We measured family SES using four items of the Family affluence scale II of material assets or common indicators of wealth (Currie et al., 1997, 2008). The four items were as follows: “Does your family have a car?” “Do you have your own bedroom?” “How many times have you traveled somewhere on holiday with your family over the past year?” and “How many computers or tablet computers does your family have?” This scale has been validated along with several other measures of adolescents’ SES. Compared to measures of SES where adolescents report their parents’ occupation, educational attainment or household income, this scale has been found to have better criterion validity and less susceptibility to non-response bias (Torsheim et al., 2004).
Since 2014 the Ungdata survey also includes other measures of adolescents’ SES, such as parental education levels, number of books in the home, and a subjective assessment of the family’s financial situation. In this study, we used a collective socioeconomic measure based on the questions about parents’ education level, the number of books in the home and the questions from FAS II, developed by Bakken et al. (2016) to reflect families’ affluence level. A mean sum score, ranging from 0 to 3, was calculated and then split into five family affluence groups of equal size (cut-off at the 20th, 40th, 60th, and 80th percentile, with the wealthiest representing the lowest group).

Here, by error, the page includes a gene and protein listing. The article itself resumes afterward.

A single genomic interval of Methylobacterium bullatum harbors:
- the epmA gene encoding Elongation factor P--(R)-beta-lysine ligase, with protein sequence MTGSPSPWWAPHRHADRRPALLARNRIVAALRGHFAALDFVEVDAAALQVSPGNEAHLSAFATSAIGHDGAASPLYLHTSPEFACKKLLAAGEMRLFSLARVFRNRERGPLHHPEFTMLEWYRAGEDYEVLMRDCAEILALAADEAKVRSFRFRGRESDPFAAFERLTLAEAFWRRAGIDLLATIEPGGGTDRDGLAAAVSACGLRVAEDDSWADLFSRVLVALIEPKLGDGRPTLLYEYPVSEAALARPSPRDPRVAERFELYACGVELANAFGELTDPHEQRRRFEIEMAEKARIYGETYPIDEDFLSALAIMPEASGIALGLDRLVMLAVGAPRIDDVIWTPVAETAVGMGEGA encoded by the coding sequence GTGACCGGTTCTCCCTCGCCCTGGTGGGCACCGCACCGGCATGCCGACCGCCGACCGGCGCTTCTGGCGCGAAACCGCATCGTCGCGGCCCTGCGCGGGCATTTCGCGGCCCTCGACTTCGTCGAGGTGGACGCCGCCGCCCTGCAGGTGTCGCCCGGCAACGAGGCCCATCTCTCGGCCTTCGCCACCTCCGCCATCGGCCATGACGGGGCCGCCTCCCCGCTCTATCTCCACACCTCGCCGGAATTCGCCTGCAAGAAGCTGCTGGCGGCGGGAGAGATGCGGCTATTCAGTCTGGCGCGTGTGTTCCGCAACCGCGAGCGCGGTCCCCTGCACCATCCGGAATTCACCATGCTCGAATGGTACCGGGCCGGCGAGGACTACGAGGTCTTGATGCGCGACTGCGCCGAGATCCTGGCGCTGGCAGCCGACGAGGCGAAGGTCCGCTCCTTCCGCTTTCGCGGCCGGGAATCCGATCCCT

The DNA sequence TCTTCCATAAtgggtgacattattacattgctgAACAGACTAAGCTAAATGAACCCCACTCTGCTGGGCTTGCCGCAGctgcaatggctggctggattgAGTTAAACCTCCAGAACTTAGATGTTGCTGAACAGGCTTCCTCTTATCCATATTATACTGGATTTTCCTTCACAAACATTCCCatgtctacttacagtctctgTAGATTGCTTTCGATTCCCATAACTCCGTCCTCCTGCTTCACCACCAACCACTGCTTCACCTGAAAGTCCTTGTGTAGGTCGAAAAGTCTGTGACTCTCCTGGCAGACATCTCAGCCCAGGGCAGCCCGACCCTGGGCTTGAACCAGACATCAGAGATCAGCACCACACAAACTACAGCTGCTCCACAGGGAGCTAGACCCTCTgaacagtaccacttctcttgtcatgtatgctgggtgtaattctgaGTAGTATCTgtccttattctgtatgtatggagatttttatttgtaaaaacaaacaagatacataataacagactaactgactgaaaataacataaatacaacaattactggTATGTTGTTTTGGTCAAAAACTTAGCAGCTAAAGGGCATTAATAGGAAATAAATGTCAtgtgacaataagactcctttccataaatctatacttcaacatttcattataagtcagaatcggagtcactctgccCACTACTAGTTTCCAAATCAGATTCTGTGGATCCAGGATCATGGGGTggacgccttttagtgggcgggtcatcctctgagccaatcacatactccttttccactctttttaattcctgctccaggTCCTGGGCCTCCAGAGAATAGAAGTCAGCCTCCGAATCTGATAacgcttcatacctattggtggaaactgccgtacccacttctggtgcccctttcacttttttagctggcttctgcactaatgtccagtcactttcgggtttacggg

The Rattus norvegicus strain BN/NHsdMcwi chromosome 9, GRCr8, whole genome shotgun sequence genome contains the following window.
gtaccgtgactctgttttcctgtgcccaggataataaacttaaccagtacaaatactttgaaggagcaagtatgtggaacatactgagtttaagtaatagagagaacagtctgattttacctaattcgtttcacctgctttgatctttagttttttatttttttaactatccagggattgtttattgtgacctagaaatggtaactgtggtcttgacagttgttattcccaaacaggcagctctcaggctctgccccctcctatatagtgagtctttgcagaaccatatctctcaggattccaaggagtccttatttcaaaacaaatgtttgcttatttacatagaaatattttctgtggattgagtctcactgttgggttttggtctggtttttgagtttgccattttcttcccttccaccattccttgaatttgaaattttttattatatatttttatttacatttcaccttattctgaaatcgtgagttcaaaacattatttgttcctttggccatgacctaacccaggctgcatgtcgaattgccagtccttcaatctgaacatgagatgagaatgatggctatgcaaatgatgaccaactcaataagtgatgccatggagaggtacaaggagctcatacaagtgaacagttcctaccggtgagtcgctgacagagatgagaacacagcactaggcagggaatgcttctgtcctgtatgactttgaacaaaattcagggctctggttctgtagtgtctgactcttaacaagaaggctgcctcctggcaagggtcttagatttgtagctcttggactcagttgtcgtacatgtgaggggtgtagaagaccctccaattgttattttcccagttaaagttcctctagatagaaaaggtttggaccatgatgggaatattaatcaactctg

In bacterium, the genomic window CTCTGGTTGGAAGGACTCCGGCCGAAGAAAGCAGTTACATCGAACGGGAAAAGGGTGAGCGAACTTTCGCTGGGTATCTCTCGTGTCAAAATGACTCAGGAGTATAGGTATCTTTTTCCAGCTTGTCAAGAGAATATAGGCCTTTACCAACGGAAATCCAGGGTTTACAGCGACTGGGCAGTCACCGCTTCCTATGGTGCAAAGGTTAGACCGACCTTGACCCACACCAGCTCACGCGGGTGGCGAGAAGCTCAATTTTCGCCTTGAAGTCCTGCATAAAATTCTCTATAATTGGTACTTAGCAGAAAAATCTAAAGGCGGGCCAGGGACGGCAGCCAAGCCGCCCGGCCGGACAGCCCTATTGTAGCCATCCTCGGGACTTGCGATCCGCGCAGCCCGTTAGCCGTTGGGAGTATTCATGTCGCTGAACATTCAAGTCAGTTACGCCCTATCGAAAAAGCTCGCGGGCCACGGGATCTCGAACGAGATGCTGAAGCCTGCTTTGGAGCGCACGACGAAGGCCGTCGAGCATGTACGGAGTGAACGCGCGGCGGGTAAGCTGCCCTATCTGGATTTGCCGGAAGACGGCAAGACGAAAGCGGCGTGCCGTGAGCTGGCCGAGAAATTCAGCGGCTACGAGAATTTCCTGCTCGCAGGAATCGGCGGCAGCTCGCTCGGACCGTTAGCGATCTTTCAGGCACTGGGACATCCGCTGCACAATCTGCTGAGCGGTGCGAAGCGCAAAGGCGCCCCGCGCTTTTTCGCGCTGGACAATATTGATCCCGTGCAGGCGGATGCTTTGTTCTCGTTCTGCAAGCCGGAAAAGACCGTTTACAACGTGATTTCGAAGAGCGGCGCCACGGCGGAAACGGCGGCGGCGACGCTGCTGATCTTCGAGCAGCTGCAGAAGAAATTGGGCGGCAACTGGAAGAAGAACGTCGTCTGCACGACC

Psychological Distress, Symptoms of Depression, and Anxiety
Psychological distress was measured using the 10-item Hopkins Symptom Checklist, consisting of two subscales: a depression dimension (six items that constitute the “Depressive Mood Inventory”), an anxiety dimension (4-items, α = 0.82) and in addition to a total mean score (10-items, α = 0.93) (Derogatis et al., 1974; Strand et al., 2003).
The adolescents were asked if they had experienced each of the following symptoms during the preceding week: “Felt that everything is a struggle,” “Had sleep problems,” Felt unhappy, sad or depressed,” “Felt hopelessness about the future,” “Felt stiff or tense,” “Worried too much about things,” “Suddenly felt scared for no reason,” “Felt constant fear or anxiety,” “Been nervous or felt uneasy,” and “Felt worthless.” Each item/symptom was answered on a four-point scale ranging from “Not at all” (1) to “Very much” (4).